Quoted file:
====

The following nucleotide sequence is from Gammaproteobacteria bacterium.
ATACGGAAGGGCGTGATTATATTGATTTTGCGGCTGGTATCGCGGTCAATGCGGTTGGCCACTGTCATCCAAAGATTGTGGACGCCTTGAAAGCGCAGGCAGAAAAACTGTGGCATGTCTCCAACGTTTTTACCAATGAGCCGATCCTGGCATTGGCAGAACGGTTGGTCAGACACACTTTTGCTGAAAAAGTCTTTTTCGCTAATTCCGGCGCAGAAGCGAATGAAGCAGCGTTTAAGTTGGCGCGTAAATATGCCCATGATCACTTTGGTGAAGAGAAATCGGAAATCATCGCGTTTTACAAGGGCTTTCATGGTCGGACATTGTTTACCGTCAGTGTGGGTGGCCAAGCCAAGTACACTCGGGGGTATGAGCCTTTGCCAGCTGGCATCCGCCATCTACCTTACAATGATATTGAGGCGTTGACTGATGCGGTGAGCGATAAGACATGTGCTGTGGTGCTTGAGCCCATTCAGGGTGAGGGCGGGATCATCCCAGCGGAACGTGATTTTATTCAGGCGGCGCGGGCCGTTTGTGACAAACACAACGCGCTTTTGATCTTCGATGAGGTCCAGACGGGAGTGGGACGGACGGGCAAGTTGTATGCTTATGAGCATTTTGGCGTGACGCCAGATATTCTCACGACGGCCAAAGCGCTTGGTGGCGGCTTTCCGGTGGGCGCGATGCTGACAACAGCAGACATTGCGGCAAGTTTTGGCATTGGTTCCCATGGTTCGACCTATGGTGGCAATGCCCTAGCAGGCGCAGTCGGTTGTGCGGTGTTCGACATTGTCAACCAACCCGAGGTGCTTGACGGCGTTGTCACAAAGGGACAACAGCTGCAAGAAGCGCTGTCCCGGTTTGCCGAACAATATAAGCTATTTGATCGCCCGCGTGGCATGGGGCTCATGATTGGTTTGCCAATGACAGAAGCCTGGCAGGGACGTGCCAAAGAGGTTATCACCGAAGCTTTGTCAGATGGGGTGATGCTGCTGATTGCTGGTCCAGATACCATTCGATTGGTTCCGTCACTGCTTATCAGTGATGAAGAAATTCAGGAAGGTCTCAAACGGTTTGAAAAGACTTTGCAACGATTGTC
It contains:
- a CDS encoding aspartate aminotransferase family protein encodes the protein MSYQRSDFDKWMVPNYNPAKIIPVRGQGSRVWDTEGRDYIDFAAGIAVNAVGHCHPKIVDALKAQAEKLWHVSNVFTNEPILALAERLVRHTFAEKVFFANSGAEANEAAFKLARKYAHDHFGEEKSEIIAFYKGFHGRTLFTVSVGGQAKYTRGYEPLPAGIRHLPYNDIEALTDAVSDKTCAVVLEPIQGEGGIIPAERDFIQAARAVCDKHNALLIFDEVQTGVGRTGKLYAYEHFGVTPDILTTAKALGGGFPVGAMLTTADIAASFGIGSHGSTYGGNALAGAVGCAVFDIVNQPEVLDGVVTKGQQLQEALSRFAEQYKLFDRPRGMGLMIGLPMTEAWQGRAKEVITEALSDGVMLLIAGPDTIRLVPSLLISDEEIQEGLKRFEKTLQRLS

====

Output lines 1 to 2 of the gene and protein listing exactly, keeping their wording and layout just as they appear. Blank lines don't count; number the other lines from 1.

The following nucleotide sequence is from Gammaproteobacteria bacterium.
ATACGGAAGGGCGTGATTATATTGATTTTGCGGCTGGTATCGCGGTCAATGCGGTTGGCCACTGTCATCCAAAGATTGTGGACGCCTTGAAAGCGCAGGCAGAAAAACTGTGGCATGTCTCCAACGTTTTTACCAATGAGCCGATCCTGGCATTGGCAGAACGGTTGGTCAGACACACTTTTGCTGAAAAAGTCTTTTTCGCTAATTCCGGCGCAGAAGCGAATGAAGCAGCGTTTAAGTTGGCGCGTAAATATGCCCATGATCACTTTGGTGAAGAGAAATCGGAAATCATCGCGTTTTACAAGGGCTTTCATGGTCGGACATTGTTTACCGTCAGTGTGGGTGGCCAAGCCAAGTACACTCGGGGGTATGAGCCTTTGCCAGCTGGCATCCGCCATCTACCTTACAATGATATTGAGGCGTTGACTGATGCGGTGAGCGATAAGACATGTGCTGTGGTGCTTGAGCCCATTCAGGGTGAGGGCGGGATCATCCCAGCGGAACGTGATTTTATTCAGGCGGCGCGGGCCGTTTGTGACAAACACAACGCGCTTTTGATCTTCGATGAGGTCCAGACGGGAGTGGGACGGACGGGCAAGTTGTATGCTTATGAGCATTTTGGCGTGACGCCAGATATTCTCACGACGGCCAAAGCGCTTGGTGGCGGCTTTCCGGTGGGCGCGATGCTGACAACAGCAGACATTGCGGCAAGTTTTGGCATTGGTTCCCATGGTTCGACCTATGGTGGCAATGCCCTAGCAGGCGCAGTCGGTTGTGCGGTGTTCGACATTGTCAACCAACCCGAGGTGCTTGACGGCGTTGTCACAAAGGGACAACAGCTGCAAGAAGCGCTGTCCCGGTTTGCCGAACAATATAAGCTATTTGATCGCCCGCGTGGCATGGGGCTCATGATTGGTTTGCCAATGACAGAAGCCTGGCAGGGACGTGCCAAAGAGGTTATCACCGAAGCTTTGTCAGATGGGGTGATGCTGCTGATTGCTGGTCCAGATACCATTCGATTGGTTCCGTCACTGCTTATCAGTGATGAAGAAATTCAGGAAGGTCTCAAACGGTTTGAAAAGACTTTGCAACGATTGTC